The Tunesmiths make no bones about their love of good, old fashioned rock and roll, at least from a certain perspective. The band channel the music of Led Zeppelin, Aerosmith, and AC/DC, guitar gods of the kind that you can’t picture without their legs on the monitor, a nice breeze flowing through that dope ass mane ever so gently while they solo away. You can listen to them below, and catch them live tomorrow night at Headliners where they’re recording a live album. That’s right: you can be one of the folks in the crowd cheering them on and it’ll be captured for all eternity on tape (or digitally). We caught up with them to ask about their live sets, putting a fresh take on classic rock, and the origin of Buttermilk Jackson!
Bryce Gill: We’ve always wanted to make a live record, but up until this point, recording our own material in the studio has been most important. Plus there’s always been a part of me that wanted to band to continue growing not only as musicians, but as performers, before we did something like this. After nearly 7 years together, a handful of records, close to 200 performances at 80+ venues, nearly 300 rehearsals, and a few lineup changes, I felt like the band was more than ready for it. As for choosing Headliners, that was a no-brainer. When we first got together in 2010 in a small garage in La Grange KY, our #1 goal and head-in-the-clouds dream was to perform there. Thanks to WFPK, that dream came quicker than we ever would have thought. The next year we performed there 4 times! Since then it’s been one of our favorite venues. We perform there now 2-3 times a year. The production team there is top notch, and we just love the experience of performing there.
NN: Will you be performing all new songs, older songs, or a blend of old and new?
BG: We’re going to feature songs from all of our records, as well as several new songs that haven’t been released.
NN: Do you have anything special planned for your live recording? Is there anything hiding up your sleeve?
“We’ve decided to strip things down and record the show with only our 4 piece band. It’s a decision we made to challenge ourselves to be the best we can be with only 4 guys up there. What may be surprising to the audience is how much we’ve improved as a band, and how much time we’ve spent on this set.”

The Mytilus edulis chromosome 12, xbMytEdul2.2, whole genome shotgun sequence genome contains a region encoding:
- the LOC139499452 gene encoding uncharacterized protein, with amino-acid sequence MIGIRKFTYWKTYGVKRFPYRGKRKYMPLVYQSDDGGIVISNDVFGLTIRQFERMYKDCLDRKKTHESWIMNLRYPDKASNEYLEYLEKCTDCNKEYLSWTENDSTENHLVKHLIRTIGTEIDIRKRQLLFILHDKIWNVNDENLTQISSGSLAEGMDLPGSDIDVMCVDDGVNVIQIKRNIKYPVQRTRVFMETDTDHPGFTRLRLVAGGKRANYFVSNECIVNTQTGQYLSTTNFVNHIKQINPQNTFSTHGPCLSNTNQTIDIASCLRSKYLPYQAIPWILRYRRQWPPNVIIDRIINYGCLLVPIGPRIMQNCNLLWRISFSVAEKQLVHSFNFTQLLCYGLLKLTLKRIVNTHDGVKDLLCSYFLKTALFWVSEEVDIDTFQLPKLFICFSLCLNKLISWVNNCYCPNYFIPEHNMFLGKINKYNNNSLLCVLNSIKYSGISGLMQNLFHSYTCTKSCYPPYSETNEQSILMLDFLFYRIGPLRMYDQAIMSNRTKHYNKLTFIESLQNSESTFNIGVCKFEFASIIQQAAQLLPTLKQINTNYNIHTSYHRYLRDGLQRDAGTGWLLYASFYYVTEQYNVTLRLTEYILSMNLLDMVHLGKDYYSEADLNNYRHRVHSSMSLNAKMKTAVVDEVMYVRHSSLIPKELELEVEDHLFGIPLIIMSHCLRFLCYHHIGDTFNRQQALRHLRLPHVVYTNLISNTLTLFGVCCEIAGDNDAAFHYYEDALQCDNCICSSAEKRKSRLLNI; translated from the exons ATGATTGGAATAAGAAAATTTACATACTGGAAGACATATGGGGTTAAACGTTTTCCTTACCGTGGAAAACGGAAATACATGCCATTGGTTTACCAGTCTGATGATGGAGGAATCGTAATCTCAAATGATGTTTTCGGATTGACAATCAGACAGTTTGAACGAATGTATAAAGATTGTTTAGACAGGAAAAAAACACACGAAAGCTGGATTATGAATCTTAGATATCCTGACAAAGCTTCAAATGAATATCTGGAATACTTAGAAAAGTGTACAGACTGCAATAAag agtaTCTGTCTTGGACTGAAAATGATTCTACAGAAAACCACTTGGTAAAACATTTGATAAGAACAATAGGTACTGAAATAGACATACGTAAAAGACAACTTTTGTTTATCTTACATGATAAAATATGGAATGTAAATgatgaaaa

BG: In recent years, we’ve gotten as creative as possible with our live shows. We’ve invited over a dozen different local musicians of all genres to join us for a few songs or even for an entire set. It seems like nowadays, if you don’t have anything spectacular planned for your shows, people won’t stay interested. We’ve always tried to mix up our venues and audience to reach different parts of town, and keep our regular fans guessing about what’s next. With all that being said, we’ve decided to strip things down and record the show with only our 4 piece band. It’s a decision we made to challenge ourselves to be the best we can be with only 4 guys up there. What may be surprising to the audience is how much we’ve improved as a band, and how much time we’ve spent on this set.
NN: Ultimately, what do you hope to capture with this live recording?
BG: The band is better than we’ve ever been. The main purpose of this record is to capture us at our peak performance. We had a line up change with our drummer a few years back, and then again more recently with our bassist. There wasn’t much drama involved with those changes, and we’re all still a big happy family with past and current members. That did mean that it would take some time to catch everyone up and craft a new, better set. Because of that, we’ve decided to record our best set to date, and then spend a lot of time writing the next full length studio record. This live record comes at a perfect time when we need to release some music for our fans(and ourselves), and allow us some down time afterwards to write.
NN: What’s different between your live and studio performances?
BG: After recording at tons of local studios, your ears get better and you want more production on your records. We really strive to have great studio tracks that still feel like a live song, but are mixed and produced to the highest quality. Most new bands spend more time recording their tracks in the studio than actually mixing them afterwards. We want to make sure our recordings are good, but we also have seen how much extra mixing time and post-production can elevate those sounds.
Our live shows are crafted to be a musical performance for a live audience. I’ve always been a big fan of Zeppelin and their long sets with improvised parts, small snippets of cover songs, and cool segues. They would frequently change the beginning, middle and/or end of songs depending on the tour. It kept the band feeling creative, and would make for a unique live performance for the fans. Recently I fell in love with a 1972 recording of a local band called Buster Brown at Brown Theatre. They were a simple 4 piece rock band that sounded like a mix of Zeppelin and Free, and they also used a lot of segues and creative segments that would focus on both their individuals talents as well as their dynamics between each other. That record spoke to me immediately, and really motivated me to try to make The Tunesmiths “Live at Headliners” happen. I’ve never heard an album that reminded me so much of my band and where I wanted to be as a band. They were probably exactly how The Tunesmiths would’ve turned out, if we had been around during those times. With that being said, our performance will include cool segues and bits of Big Trouble In Little China , “Rice Pudding” by Jeff Beck, “The Ocean” by Led Zeppelin , and lyrics by local friend 1200.